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This week in Misinformation
Trending Misinformation about Vaccines & COVID-19
November 2, 2020
- As the US prepares for flu season, false claims have gone viral Facebook and Twitter saying that flu vaccination will make people more susceptible to COVID-19. The claims surfaced after the publication of an article in early 2020 which examined coronavirus risk in military personnel after getting the flu shot. Claims of any link between flu shots and COVID-19 have been debunked various times, with researchers finding no evidence that getting a flu vaccination will increase risk of getting sick from coronaviruses.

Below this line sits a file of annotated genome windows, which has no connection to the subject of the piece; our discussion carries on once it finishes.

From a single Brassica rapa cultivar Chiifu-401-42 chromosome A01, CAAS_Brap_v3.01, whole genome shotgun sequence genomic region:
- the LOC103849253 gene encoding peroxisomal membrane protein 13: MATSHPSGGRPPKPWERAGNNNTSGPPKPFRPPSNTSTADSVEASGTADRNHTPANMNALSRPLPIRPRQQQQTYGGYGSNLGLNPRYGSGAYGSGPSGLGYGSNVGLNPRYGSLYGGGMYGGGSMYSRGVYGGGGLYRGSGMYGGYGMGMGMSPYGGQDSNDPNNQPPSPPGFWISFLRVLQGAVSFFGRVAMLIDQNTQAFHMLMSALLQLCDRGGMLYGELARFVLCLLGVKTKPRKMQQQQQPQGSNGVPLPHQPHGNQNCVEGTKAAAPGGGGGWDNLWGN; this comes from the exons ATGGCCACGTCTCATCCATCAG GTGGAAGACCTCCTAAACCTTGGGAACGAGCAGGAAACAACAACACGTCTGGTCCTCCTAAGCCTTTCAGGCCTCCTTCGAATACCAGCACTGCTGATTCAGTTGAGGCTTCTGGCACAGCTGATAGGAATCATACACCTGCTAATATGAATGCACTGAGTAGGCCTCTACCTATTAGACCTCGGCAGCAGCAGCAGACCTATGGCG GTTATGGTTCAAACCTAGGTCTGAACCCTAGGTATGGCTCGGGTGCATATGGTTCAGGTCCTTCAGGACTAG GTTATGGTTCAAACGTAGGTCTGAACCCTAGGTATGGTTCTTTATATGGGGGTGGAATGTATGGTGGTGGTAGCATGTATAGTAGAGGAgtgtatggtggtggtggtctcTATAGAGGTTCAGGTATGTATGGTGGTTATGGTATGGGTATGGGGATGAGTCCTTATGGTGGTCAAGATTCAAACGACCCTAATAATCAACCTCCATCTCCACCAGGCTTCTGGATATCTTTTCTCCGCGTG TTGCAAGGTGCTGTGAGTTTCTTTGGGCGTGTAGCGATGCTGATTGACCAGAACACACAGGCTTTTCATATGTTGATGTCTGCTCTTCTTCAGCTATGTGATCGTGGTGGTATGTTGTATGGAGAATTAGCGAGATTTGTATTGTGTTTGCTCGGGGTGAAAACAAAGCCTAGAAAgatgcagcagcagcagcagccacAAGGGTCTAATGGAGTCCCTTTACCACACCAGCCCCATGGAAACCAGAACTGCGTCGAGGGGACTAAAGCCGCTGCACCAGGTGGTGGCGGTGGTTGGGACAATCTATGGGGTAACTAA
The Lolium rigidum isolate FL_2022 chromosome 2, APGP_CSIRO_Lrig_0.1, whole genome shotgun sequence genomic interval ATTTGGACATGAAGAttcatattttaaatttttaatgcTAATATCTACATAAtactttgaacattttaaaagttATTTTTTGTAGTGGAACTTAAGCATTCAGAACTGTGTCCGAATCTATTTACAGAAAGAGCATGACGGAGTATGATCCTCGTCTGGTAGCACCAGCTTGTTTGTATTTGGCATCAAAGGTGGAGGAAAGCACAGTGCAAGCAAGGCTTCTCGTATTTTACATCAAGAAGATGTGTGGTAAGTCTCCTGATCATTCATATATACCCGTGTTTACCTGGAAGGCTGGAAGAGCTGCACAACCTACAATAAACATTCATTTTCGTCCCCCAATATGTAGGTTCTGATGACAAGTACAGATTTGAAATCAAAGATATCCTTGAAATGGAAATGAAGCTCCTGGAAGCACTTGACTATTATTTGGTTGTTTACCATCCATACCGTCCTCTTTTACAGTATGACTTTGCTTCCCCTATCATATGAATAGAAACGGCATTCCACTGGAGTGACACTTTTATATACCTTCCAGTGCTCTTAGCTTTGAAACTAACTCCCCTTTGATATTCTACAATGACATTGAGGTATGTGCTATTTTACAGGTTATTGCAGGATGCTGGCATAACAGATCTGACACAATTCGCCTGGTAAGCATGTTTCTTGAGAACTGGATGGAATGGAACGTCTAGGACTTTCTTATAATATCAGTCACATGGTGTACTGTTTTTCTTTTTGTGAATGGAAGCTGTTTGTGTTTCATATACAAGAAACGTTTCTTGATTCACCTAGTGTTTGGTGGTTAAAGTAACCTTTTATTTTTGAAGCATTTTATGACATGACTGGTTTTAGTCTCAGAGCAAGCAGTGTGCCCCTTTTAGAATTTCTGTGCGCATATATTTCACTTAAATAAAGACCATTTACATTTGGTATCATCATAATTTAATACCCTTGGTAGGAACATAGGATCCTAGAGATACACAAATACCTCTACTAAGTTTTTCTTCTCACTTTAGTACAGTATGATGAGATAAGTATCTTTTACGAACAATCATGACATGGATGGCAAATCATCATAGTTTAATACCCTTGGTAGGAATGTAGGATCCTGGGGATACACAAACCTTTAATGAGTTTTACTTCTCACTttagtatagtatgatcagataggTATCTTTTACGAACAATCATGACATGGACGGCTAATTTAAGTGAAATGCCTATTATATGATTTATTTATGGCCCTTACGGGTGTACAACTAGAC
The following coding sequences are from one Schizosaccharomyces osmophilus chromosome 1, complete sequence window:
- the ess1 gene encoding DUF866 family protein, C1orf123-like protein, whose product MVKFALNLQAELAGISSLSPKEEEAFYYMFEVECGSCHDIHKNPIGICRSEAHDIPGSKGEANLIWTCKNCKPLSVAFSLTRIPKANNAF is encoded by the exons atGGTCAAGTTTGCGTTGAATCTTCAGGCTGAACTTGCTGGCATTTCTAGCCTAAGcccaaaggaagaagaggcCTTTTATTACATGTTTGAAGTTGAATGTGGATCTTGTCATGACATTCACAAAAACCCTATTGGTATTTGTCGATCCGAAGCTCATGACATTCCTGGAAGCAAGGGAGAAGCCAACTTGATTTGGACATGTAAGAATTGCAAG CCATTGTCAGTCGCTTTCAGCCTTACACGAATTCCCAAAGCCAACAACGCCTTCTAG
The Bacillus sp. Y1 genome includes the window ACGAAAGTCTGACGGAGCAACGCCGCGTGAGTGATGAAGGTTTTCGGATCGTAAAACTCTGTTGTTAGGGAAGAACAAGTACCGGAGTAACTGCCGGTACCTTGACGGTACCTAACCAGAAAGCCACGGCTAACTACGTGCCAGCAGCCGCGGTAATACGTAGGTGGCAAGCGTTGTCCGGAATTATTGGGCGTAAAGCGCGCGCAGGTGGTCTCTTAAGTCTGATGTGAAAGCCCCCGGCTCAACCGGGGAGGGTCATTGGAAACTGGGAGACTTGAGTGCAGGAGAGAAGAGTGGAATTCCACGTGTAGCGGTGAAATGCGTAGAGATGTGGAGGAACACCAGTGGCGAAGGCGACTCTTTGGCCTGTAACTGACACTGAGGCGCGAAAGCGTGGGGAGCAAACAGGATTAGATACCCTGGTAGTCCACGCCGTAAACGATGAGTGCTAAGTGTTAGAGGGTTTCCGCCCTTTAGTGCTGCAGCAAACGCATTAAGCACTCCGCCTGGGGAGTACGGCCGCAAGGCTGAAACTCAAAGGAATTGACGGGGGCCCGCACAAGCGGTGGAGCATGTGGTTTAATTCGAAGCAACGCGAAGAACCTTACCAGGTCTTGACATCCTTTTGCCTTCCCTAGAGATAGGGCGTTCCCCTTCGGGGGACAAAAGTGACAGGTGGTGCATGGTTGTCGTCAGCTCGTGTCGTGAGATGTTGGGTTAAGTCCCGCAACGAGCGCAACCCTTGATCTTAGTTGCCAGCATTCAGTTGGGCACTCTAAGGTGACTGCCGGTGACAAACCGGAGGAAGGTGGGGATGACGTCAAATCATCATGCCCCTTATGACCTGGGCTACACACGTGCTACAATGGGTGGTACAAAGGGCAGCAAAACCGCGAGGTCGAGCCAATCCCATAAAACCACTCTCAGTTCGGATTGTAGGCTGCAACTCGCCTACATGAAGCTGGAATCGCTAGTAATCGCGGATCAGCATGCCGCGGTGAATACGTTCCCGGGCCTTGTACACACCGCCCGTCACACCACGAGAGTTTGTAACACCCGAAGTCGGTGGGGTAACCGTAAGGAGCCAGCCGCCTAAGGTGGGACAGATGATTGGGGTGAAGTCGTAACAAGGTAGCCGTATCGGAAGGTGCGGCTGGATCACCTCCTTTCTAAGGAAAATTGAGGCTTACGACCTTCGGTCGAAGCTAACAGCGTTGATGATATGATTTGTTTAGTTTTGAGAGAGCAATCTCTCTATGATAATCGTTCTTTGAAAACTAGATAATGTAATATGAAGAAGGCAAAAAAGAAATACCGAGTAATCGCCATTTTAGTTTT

- A misleading image is being shared on social media, which claims to list out vaccine ingredients. Many of the listed ingredients are not used in flu vaccines, and those that are used are not dangerous. The vaccine only uses ingredients needed in order for the vaccine to be as safe and effective as possible.
- People on social media have been claiming that patents for COVID-19 tests were filed years ago. Claims are suggesting that the COVID-19 pandemic was man-made and preplanned. Fact-checkers have debunked the claims, finding that the patent in question was not filed until May of 2020, when the virus was already present.